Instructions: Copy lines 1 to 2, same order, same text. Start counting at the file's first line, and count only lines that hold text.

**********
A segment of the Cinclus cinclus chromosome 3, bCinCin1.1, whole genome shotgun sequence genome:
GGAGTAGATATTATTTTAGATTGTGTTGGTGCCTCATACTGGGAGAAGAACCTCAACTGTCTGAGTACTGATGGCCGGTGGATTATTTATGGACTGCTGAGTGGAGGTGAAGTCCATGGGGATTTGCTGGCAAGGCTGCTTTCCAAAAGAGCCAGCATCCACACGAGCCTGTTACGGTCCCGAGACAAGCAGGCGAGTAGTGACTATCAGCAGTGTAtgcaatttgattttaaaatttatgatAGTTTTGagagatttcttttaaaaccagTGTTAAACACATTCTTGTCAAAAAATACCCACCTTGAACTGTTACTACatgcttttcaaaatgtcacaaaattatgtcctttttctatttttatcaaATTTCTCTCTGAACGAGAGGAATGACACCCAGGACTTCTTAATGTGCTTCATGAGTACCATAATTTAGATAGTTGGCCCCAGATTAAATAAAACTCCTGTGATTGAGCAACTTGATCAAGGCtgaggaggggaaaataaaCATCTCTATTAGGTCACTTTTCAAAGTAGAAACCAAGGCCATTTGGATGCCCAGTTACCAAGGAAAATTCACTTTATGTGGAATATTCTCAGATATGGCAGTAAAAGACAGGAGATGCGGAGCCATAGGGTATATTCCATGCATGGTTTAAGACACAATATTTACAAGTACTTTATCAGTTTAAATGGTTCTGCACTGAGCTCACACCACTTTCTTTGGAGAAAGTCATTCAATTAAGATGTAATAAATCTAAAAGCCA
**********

A segment of the Cinclus cinclus chromosome 3, bCinCin1.1, whole genome shotgun sequence genome:
GGAGTAGATATTATTTTAGATTGTGTTGGTGCCTCATACTGGGAGAAGAACCTCAACTGTCTGAGTACTGATGGCCGGTGGATTATTTATGGACTGCTGAGTGGAGGTGAAGTCCATGGGGATTTGCTGGCAAGGCTGCTTTCCAAAAGAGCCAGCATCCACACGAGCCTGTTACGGTCCCGAGACAAGCAGGCGAGTAGTGACTATCAGCAGTGTAtgcaatttgattttaaaatttatgatAGTTTTGagagatttcttttaaaaccagTGTTAAACACATTCTTGTCAAAAAATACCCACCTTGAACTGTTACTACatgcttttcaaaatgtcacaaaattatgtcctttttctatttttatcaaATTTCTCTCTGAACGAGAGGAATGACACCCAGGACTTCTTAATGTGCTTCATGAGTACCATAATTTAGATAGTTGGCCCCAGATTAAATAAAACTCCTGTGATTGAGCAACTTGATCAAGGCtgaggaggggaaaataaaCATCTCTATTAGGTCACTTTTCAAAGTAGAAACCAAGGCCATTTGGATGCCCAGTTACCAAGGAAAATTCACTTTATGTGGAATATTCTCAGATATGGCAGTAAAAGACAGGAGATGCGGAGCCATAGGGTATATTCCATGCATGGTTTAAGACACAATATTTACAAGTACTTTATCAGTTTAAATGGTTCTGCACTGAGCTCACACCACTTTCTTTGGAGAAAGTCATTCAATTAAGATGTAATAAATCTAAAAGCCA